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Melancthon has a long and storied history dating back to 1840s

March 26, 2021   ·   0 Comments

When the first settlers arrived in the area that became the Town of Melancthon in the 1840s, they had a daunting task ahead of them.

The region at the time was nothing but wilderness. There were no roads, no businesses, and no one to help you if you ran into trouble.

The area was located at what is now Highway 10, and the 280 Side Road north of Shelburne.

James Beachell, a native of Yorkshire, England, an engineer by profession, decided it would a good place to open a hotel and tavern. The Beachell Hotel turned out to be a popular place for travellers, as more people started arriving in the area.

Mr. Beachell forged ahead and opened the first post office in 1851. He went on to become the first Reeve of the Township of Melancthon and the first Warden of Grey County.

Shortly after Mr. Beachell’s arrival, several other families arrived. Names like Darragh, Mitchell, McCue, and McManaman were among the original townsfolk. A new hotel called the Wheat Sheaf Inn sprang up and was owned by Michael Shoaff, a young entrepreneur. A third hotel operated by Francis O’Boye, known as the Fenian Hotel, was later built.

This attracted more businesses to the fledgling town. This included a blacksmith, carpenter, and undertaker who made sure the local residents had a final resting place. In 1855, a local 17-year-old became the postmaster. James Brown took the position and remained as postmaster for the next 62 years.

Before the arrival of stage coaches, Mr. Brown delivered the mail on horseback over a large area encompassing several towns. An Orange Lodge, chapter 909, was established around 1858, first meeting in a local home before building a permanent structure.

The town built a log school house around 1856. That was later replaced with a full brick building. A Roman Catholic church was constructed as a log building around 1858. That was replaced in 1879 with a new brick structure that still stands today. A Methodist church, known as the Gravel Road Church was erected in the 1860s.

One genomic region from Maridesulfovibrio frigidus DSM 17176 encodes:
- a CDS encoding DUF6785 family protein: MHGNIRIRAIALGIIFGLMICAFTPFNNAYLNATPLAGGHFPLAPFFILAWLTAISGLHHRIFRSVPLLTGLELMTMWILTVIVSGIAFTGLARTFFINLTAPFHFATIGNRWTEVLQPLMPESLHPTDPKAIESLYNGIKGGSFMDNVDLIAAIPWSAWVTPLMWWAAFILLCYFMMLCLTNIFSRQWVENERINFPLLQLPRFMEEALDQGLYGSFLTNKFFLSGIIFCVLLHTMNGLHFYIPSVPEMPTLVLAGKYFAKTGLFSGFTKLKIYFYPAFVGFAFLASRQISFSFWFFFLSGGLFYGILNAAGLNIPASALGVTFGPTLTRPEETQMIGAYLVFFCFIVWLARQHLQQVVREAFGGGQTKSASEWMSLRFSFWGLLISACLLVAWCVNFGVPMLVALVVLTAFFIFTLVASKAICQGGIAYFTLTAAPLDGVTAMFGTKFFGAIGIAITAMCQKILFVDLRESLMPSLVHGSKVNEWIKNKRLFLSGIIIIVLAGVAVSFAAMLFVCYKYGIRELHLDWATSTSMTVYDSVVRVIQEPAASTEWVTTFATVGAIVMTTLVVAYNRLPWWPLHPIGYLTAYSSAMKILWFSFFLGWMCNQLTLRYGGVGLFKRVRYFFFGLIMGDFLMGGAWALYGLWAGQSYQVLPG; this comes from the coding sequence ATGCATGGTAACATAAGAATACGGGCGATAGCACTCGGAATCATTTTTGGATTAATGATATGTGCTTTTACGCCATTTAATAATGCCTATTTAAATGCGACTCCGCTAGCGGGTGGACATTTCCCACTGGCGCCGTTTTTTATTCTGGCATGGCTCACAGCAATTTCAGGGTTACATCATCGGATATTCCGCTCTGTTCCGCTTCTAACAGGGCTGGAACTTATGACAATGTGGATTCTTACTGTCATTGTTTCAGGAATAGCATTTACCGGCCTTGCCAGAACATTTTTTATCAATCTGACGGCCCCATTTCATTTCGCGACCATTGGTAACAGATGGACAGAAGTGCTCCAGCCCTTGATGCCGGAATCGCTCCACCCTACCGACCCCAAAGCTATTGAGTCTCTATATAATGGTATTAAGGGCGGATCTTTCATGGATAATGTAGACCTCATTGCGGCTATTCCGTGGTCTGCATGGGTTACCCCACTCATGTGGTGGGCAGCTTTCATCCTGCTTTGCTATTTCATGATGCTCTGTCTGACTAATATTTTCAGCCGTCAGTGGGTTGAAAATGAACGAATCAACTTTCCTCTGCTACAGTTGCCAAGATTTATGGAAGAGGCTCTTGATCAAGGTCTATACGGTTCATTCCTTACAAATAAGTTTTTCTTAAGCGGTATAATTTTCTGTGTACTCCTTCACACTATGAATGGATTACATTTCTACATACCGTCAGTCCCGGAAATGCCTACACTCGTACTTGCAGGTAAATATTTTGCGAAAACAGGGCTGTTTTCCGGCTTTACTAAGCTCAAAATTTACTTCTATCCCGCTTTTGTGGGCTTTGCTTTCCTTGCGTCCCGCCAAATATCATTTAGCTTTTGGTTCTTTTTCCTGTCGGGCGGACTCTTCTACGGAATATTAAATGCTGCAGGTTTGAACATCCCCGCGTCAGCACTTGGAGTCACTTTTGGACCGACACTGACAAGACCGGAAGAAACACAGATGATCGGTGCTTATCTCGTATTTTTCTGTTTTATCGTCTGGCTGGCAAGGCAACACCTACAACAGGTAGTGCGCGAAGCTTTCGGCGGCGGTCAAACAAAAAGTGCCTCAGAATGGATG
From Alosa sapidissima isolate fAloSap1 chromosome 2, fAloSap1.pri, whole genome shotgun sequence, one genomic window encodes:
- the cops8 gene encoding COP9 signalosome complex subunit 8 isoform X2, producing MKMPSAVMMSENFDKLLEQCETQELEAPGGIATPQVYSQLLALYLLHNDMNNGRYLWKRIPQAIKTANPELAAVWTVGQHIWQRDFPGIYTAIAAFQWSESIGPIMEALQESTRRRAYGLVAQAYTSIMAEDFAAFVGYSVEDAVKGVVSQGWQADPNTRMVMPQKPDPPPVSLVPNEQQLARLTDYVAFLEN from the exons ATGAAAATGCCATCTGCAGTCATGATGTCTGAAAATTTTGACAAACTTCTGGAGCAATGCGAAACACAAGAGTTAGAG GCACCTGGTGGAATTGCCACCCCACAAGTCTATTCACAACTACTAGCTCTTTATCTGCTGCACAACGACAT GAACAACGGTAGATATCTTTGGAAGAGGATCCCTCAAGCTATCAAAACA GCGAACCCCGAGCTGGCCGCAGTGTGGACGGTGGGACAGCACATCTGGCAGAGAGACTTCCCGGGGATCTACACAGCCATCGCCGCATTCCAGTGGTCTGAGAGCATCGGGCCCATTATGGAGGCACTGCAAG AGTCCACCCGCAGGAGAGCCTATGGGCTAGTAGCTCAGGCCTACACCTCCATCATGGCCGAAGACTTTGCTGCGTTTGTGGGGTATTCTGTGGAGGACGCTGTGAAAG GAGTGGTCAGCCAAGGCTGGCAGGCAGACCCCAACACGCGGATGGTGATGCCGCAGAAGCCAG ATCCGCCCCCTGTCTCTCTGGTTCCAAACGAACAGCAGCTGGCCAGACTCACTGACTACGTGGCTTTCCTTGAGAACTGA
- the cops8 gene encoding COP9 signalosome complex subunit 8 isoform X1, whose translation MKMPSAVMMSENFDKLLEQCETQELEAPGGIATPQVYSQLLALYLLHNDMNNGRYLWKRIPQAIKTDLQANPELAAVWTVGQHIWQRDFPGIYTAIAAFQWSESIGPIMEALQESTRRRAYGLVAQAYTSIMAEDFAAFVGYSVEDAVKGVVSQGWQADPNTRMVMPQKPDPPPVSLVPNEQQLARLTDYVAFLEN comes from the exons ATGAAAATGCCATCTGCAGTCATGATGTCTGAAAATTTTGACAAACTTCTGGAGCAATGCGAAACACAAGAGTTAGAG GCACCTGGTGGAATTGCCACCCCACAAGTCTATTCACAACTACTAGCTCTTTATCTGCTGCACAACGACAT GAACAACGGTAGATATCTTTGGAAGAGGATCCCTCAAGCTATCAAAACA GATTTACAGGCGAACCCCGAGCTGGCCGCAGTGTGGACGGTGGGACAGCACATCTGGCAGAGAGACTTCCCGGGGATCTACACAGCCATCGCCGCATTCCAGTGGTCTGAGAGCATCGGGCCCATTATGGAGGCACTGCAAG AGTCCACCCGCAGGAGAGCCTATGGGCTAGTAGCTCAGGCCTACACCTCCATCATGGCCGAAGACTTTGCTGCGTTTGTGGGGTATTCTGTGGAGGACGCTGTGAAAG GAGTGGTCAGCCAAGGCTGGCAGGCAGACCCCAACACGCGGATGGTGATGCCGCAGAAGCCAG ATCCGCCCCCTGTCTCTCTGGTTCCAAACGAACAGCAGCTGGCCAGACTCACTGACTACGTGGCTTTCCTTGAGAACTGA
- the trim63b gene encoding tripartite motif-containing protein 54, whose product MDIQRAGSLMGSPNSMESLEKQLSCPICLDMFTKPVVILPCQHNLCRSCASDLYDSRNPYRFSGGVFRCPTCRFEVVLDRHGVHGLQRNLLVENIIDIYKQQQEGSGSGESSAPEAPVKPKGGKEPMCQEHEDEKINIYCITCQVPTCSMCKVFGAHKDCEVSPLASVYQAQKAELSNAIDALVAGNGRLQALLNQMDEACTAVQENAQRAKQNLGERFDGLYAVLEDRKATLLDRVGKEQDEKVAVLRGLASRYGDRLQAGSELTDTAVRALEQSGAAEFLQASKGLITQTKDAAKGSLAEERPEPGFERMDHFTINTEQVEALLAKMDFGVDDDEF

The arrival of the railroad in the 1870s really put Melancthon on the map.

A new hotel, the Toronto, Grey & Bruce Hotel, was opened, along with a general store. The hotel became known as “The Bruce” or “Morey’s Hotel” and became quite successful. A town hall was built in 1874. In 1881, a fourth tavern, called the Wayside Inn was opened, making for four taverns within a two-kilometre stretch. The early settlers really liked a drink.

The town seemed to thrive for several decades. However, at the end of the First World War, things began to fall apart for the small community.

The depletion of the surrounding lumber supplies and changes in agriculture seemed to be the main contributing factors that caused people to move away.

Eventually, the town disappeared. The post office remained open until 1969. Of the original buildings, there may be an abandoned farm house out there, but the Orange Lodge, hotels, stores, and Methodist Church have been lost in time.

The Gravel Road cemetery became a victim of progress when Highway 10, was widened. The headstones were moved and placed in a cluster alongside the highway. Presumably, many of the original settlers earthly remains repose under a section of asphalt somewhere under the highway.

St. Patrick’s Church is still standing on the 280 Sideroad, and was in use until 2018, when it was decided the congregation would be moved, as the old church was beginning to show its age.

The church cemetery has 171 headstones engraved with the names of early settlers as well as more recent burials. Most of the land where the town once stood has been reclaimed and is now used in a massive wind farm project.

The name Melancthon still lives on as a Township but the town itself is now relegated to the history books.

By Brian Lockhart
Local Journalism Initiative Reporter



         


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